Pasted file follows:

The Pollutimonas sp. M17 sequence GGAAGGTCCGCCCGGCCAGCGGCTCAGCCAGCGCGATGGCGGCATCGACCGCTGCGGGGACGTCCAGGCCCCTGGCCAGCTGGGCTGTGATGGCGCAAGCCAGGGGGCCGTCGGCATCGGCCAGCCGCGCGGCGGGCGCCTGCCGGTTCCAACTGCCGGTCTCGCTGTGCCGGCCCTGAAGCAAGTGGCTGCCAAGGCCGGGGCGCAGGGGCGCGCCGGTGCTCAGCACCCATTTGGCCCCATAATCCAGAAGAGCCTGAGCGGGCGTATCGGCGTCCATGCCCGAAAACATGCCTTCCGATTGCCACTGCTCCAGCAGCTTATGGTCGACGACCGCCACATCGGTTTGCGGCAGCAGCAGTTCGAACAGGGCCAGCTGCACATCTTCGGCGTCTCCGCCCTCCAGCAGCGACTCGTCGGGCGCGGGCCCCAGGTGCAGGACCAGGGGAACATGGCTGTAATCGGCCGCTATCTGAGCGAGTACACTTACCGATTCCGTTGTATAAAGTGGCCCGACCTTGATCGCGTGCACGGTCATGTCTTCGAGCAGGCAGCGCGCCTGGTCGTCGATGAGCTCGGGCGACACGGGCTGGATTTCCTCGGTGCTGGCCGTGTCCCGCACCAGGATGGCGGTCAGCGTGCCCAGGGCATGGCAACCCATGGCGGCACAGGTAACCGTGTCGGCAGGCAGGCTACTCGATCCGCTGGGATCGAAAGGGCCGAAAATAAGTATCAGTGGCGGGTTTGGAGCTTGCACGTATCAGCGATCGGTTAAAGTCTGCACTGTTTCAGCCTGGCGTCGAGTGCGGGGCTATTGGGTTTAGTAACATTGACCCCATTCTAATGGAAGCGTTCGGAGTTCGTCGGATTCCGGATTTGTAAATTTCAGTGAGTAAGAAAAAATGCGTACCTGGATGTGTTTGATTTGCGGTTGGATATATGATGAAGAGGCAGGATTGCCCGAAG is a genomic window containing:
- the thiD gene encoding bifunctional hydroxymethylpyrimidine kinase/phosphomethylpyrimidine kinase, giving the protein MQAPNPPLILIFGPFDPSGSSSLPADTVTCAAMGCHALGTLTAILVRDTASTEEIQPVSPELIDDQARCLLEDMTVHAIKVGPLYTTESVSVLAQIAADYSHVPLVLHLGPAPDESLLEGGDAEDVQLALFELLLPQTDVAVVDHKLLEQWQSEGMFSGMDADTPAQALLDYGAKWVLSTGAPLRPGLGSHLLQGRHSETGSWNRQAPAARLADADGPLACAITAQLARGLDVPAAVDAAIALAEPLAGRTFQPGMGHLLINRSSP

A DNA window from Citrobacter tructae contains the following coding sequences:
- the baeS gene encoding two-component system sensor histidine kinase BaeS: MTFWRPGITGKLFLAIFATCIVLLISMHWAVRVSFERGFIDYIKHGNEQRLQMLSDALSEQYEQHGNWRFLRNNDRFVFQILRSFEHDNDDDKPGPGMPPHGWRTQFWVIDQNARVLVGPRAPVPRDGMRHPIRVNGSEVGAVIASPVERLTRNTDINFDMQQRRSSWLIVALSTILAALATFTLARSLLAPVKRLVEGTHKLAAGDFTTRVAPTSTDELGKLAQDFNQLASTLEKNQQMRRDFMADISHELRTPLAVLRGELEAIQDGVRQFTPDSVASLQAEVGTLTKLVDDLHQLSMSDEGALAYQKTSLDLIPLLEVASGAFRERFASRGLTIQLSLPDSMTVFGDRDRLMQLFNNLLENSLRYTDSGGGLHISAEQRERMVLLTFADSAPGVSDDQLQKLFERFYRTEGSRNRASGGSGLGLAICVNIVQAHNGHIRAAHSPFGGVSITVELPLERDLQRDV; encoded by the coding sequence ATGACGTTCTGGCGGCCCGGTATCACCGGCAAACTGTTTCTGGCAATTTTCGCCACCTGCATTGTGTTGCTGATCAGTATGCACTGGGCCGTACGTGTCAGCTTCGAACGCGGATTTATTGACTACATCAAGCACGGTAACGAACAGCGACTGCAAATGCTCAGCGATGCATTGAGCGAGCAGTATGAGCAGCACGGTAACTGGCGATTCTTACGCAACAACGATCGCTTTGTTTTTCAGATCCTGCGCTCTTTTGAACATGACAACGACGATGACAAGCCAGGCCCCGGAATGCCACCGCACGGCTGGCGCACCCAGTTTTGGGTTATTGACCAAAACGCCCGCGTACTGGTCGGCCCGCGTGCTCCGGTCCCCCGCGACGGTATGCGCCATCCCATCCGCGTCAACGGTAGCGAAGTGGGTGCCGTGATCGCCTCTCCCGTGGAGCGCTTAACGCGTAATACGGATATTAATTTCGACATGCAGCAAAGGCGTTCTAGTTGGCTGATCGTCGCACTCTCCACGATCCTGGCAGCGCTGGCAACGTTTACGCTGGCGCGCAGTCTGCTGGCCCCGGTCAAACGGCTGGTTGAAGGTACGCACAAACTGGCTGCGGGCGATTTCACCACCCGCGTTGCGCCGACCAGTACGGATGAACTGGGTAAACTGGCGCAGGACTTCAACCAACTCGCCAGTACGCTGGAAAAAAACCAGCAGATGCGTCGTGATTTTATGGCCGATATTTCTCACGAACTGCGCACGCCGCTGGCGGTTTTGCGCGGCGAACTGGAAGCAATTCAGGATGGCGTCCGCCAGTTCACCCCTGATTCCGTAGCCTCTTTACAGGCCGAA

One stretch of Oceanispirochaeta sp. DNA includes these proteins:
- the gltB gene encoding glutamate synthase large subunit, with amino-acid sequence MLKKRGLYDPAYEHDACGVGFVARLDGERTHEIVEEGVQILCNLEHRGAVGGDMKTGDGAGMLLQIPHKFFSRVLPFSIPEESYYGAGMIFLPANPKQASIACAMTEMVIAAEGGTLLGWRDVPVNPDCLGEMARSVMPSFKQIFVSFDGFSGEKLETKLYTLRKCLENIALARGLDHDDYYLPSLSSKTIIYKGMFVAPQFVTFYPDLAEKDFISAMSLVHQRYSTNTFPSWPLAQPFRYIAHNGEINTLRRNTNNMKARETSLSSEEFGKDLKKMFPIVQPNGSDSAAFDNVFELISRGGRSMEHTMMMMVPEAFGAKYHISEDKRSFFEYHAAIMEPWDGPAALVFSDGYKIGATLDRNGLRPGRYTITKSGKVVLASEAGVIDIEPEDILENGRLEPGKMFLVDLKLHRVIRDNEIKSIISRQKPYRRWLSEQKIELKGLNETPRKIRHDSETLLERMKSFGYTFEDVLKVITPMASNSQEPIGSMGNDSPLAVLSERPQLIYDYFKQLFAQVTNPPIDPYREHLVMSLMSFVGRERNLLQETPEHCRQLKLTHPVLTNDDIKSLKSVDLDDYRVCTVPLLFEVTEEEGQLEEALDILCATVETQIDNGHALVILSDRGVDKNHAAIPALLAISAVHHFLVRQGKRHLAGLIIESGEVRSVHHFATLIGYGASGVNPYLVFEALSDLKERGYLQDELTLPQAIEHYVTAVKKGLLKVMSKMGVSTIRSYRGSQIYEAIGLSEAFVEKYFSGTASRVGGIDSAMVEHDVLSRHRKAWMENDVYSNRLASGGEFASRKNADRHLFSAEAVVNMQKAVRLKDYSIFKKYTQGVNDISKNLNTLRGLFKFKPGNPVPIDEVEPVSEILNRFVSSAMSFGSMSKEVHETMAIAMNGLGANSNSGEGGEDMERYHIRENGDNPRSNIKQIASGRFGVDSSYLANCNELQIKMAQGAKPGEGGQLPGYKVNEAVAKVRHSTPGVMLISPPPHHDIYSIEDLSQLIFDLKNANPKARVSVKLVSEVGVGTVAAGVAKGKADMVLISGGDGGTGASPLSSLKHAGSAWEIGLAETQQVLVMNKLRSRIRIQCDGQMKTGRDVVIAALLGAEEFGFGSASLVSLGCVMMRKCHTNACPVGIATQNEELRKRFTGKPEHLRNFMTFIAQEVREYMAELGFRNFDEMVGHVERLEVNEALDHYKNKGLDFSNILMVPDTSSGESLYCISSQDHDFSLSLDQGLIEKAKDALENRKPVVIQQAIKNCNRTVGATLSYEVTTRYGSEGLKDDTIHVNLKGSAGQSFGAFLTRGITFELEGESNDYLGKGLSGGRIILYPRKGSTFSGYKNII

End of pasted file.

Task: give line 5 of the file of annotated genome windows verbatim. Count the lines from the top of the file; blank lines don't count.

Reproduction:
One stretch of Oceanispirochaeta sp. DNA includes these proteins: